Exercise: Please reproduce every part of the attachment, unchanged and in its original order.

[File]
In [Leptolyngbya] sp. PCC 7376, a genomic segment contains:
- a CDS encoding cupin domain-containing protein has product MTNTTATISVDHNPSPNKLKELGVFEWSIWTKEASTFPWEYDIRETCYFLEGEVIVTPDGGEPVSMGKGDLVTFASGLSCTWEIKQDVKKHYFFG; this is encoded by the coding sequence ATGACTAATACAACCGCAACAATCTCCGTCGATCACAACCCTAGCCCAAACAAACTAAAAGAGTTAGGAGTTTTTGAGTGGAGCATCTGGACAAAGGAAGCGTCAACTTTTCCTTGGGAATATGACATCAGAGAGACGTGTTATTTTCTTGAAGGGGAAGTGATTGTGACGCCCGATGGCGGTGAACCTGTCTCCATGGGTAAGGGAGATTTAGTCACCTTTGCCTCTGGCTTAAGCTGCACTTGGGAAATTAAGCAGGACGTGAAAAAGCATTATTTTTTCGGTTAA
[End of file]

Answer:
In [Leptolyngbya] sp. PCC 7376, a genomic segment contains:
- a CDS encoding cupin domain-containing protein has product MTNTTATISVDHNPSPNKLKELGVFEWSIWTKEASTFPWEYDIRETCYFLEGEVIVTPDGGEPVSMGKGDLVTFASGLSCTWEIKQDVKKHYFFG; this is encoded by the coding sequence ATGACTAATACAACCGCAACAATCTCCGTCGATCACAACCCTAGCCCAAACAAACTAAAAGAGTTAGGAGTTTTTGAGTGGAGCATCTGGACAAAGGAAGCGTCAACTTTTCCTTGGGAATATGACATCAGAGAGACGTGTTATTTTCTTGAAGGGGAAGTGATTGTGACGCCCGATGGCGGTGAACCTGTCTCCATGGGTAAGGGAGATTTAGTCACCTTTGCCTCTGGCTTAAGCTGCACTTGGGAAATTAAGCAGGACGTGAAAAAGCATTATTTTTTCGGTTAA